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Tolls Remain Divisive, As Connecticut Budget Deadline Nears

Susan Haigh
Joanne Baker of Woodstock carries two signs showing her opposition to proposed tolls on Connecticut highways outside the Connecticut State Capitol in Hartford in March.

Connecticut lawmakers have less than three weeks to go until the end of the legislative session, and Governor Lamont still wants them to take up his highway toll proposal.

Bringing back tolls to Connecticut highways to help pay for transportation infrastructure improvements is a priority for Lamont.

He tried to emphasis this last week by making public appearances at a couple of events by anti-toll protestors. Lamont also gave a pep talk to the House Democratic caucus. He acknowledged he was asking them to take a tough vote.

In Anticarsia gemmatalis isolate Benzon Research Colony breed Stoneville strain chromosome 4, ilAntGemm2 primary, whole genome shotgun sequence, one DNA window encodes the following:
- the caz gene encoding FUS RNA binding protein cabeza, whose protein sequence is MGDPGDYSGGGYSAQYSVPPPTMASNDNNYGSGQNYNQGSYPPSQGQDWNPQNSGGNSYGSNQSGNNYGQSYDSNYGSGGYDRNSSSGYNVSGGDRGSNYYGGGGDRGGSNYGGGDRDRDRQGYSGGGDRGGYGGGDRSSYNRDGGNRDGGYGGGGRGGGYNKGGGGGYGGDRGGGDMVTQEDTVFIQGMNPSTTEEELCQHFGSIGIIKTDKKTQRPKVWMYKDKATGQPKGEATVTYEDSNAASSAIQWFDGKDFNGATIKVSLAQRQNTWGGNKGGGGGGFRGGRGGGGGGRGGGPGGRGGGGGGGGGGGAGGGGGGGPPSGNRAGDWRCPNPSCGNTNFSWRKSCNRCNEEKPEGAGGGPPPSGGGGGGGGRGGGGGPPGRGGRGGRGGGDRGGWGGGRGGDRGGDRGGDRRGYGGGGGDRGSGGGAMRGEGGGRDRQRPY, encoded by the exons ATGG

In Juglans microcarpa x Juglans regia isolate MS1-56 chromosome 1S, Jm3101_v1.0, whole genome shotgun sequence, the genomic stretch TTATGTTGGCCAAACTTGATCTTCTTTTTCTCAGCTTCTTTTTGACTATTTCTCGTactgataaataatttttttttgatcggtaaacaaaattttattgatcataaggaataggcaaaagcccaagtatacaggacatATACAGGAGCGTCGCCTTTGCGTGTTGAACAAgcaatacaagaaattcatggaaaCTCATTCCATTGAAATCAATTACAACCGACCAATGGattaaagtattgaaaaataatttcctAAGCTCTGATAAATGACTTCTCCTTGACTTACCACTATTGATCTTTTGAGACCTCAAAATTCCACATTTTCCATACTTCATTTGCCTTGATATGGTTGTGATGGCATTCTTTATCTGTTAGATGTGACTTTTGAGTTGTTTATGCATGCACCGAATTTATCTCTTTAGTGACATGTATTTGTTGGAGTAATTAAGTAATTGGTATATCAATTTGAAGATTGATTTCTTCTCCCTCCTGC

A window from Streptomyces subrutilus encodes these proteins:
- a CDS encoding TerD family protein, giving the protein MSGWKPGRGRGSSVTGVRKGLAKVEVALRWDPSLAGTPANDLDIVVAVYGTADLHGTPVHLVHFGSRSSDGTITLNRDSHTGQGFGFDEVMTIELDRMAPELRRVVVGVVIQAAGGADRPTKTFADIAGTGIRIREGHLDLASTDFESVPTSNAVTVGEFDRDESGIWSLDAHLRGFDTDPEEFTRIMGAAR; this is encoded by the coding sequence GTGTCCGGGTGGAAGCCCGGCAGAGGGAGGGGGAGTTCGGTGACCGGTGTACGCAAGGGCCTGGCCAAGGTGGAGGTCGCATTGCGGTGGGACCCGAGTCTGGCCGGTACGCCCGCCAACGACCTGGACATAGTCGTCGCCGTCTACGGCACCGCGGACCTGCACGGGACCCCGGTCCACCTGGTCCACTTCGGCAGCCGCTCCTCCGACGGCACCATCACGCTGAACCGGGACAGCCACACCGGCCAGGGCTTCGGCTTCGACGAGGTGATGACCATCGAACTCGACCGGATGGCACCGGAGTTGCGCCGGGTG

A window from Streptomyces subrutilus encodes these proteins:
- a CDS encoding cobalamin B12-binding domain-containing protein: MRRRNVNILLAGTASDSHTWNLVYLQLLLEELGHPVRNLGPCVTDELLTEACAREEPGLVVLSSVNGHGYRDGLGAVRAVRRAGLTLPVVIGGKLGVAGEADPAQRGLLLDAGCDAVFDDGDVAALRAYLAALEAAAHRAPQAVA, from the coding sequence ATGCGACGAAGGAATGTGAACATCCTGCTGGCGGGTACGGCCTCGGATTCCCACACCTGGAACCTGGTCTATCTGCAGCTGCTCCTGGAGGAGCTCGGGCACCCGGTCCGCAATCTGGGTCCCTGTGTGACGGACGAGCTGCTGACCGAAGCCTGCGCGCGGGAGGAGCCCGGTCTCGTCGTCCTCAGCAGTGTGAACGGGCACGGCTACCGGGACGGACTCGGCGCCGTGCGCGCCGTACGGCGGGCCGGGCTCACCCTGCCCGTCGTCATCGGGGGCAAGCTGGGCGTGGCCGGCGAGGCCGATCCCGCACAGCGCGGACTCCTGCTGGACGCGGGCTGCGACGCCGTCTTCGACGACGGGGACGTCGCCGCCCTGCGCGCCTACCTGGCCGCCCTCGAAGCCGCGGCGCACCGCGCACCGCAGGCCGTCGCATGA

“It’s going to be one of the most important votes you can cast when it comes to getting the state moving again, adding good jobs and fixing our transportation system, and doing it in a real and honest way."

House Speaker Joe Aresimowicz won’t say if the Democrats have the votes to pass the bill.

“Up until the last moment when the bill is finalized we won’t be able to do a hard vote count.”

Republicans oppose tolls. They’ve doubled down on their alternative – a plan to prioritize borrowing to pay for transportation infrastructure.

Democrats don’t like it, and compromise seems out of the question.

As WSHU Public Radio’s award-winning senior political reporter, Ebong Udoma draws on his extensive tenure to delve deep into state politics during a major election year.